The URL right before the sites url at the end of the query is called the upstream provider of the site. They are probably the appropriate abuse contacts to complain to. Tracert will most likely show the urls in IP addresses.

    To be continued...

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    Fighting Spam Wednesday, January 1, 2003
    If you are a resident of California, you must have heard the new anti-spam law that the Golden State is planning to enact. According to this law the Internet providers, the state attorney general and spam recipients may sue spammers and the promoter of the products or services who use deceptive information in the subject line of an email, enclose invalid reply addresses or try to cover up tracking path. The limit for civil judgments against spammers is $1,000 per message or $1 million per incident.
    In UK a similar law will go effective from December 11. Companies that practice sending unsolicited emails could be fined up to GBP 5000.
    No doubt, that spam is a huge problem! According to studies, due to spam this year US companies alone will lose more than US $10 Billion in lost productivity. However, state regulations solely will hardly be able to solve this problem. Average Internet users like and me also have to take some decisive steps to curve down this rising nuisance.

    If you are overwhelmed with growing numbers of spam that you receive each day; and tired of scrupulously deleting them off, below I jot down some methods of fighting back, hopefully that will help some of us.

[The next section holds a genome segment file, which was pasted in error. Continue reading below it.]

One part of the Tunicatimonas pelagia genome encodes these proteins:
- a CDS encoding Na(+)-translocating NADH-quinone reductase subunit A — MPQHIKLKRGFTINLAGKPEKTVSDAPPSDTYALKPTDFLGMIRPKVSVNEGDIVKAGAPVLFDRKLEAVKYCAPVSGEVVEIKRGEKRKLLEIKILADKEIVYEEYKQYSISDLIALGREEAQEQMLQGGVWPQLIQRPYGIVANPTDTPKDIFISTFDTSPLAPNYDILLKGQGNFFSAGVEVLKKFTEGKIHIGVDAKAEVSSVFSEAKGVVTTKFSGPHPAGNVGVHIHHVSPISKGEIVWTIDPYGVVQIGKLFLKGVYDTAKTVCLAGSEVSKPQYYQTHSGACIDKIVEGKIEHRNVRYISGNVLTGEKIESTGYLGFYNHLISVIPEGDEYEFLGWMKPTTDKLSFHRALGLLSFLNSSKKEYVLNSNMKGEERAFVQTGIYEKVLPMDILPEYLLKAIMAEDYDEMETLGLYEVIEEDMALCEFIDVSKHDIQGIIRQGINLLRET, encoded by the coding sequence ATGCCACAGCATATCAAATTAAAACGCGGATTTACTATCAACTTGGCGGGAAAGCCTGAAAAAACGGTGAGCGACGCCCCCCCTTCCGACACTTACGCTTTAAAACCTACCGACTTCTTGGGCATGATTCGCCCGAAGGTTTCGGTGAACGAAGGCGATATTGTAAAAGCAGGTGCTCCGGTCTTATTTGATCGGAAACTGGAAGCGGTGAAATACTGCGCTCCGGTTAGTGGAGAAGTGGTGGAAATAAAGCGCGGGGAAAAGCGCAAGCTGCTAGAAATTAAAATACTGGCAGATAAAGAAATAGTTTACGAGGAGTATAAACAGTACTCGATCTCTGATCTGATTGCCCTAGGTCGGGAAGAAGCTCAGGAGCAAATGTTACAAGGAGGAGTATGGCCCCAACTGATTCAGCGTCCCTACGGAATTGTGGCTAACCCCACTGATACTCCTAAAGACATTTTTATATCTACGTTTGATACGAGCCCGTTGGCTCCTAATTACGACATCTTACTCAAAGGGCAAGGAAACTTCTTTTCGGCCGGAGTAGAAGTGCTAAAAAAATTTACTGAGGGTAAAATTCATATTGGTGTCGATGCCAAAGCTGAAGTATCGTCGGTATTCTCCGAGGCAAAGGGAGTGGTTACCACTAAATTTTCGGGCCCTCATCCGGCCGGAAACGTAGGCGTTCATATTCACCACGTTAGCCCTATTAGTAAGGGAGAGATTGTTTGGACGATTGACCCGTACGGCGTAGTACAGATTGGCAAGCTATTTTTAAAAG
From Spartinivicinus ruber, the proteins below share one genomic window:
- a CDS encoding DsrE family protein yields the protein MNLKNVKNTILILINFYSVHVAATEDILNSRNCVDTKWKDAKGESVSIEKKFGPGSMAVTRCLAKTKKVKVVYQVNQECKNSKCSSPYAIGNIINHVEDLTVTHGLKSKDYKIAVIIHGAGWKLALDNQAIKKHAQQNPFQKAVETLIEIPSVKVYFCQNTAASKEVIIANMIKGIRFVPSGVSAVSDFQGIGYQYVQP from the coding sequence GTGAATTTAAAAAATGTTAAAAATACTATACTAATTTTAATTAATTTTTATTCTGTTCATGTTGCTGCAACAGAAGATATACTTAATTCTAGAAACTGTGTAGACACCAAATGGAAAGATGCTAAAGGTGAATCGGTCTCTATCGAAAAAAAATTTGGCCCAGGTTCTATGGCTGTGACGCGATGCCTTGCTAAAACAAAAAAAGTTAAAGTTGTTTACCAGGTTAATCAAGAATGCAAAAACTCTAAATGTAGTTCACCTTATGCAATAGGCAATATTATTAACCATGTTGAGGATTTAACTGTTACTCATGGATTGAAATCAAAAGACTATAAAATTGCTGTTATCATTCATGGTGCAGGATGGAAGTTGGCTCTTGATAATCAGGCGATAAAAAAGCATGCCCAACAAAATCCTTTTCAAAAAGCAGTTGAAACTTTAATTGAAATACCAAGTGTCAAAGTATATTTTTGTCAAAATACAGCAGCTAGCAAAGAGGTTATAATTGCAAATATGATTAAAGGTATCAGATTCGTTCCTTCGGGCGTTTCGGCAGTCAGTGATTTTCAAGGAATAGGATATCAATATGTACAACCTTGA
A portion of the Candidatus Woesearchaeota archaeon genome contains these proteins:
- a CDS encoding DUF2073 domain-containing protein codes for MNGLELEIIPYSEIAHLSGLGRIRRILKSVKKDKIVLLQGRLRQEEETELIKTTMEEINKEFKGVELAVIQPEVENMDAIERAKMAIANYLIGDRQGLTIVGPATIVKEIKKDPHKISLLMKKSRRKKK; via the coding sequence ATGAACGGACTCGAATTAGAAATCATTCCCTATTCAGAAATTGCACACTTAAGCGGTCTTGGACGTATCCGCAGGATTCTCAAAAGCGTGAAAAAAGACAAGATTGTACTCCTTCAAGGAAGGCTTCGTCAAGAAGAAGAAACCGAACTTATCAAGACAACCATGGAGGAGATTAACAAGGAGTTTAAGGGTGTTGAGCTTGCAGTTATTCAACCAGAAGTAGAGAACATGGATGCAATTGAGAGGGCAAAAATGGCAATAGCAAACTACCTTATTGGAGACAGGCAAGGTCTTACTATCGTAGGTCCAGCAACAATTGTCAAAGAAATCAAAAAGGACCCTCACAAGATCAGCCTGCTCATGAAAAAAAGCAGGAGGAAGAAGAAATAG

1. Use inbuilt filter that comes with your mailing program.
      2. Complain to Internet Service Provider of the Spammer.
      3. Trace down the real account of the spammer and block it.
    Use inbuilt filter that comes with your mailing program
    Make a list of all the words that are common in the spam emails, i.e. Viagra, Nigeria, etc.
    If use Microsoft Outlook as your mailing program, do the followings:
    • Open Outlook
    • Click on Tools from man menu
    • Choose Rules Wizard from the drop down menu
    • On the page Apply changes to this folder: Click on New
    • Select Start creating a rule from Templates
    • Choose Move messages based on content
    • Click on specific words link from the box at the bottom
    A small window will appear, add each and every phrase meticulously from the list you created earlier.
    • Once finished click on OK to close the window.
    • Click on the link specified at the same box
    • Open a new folder by clicking on the New button under the name Spam emails
    • Click on OK
    • Click on Finish From now on all emails that contain words from your list will be moved to the Spam emails folder.
    • All you have to do is time to time delete the emails, which appear there.

    To be continued ..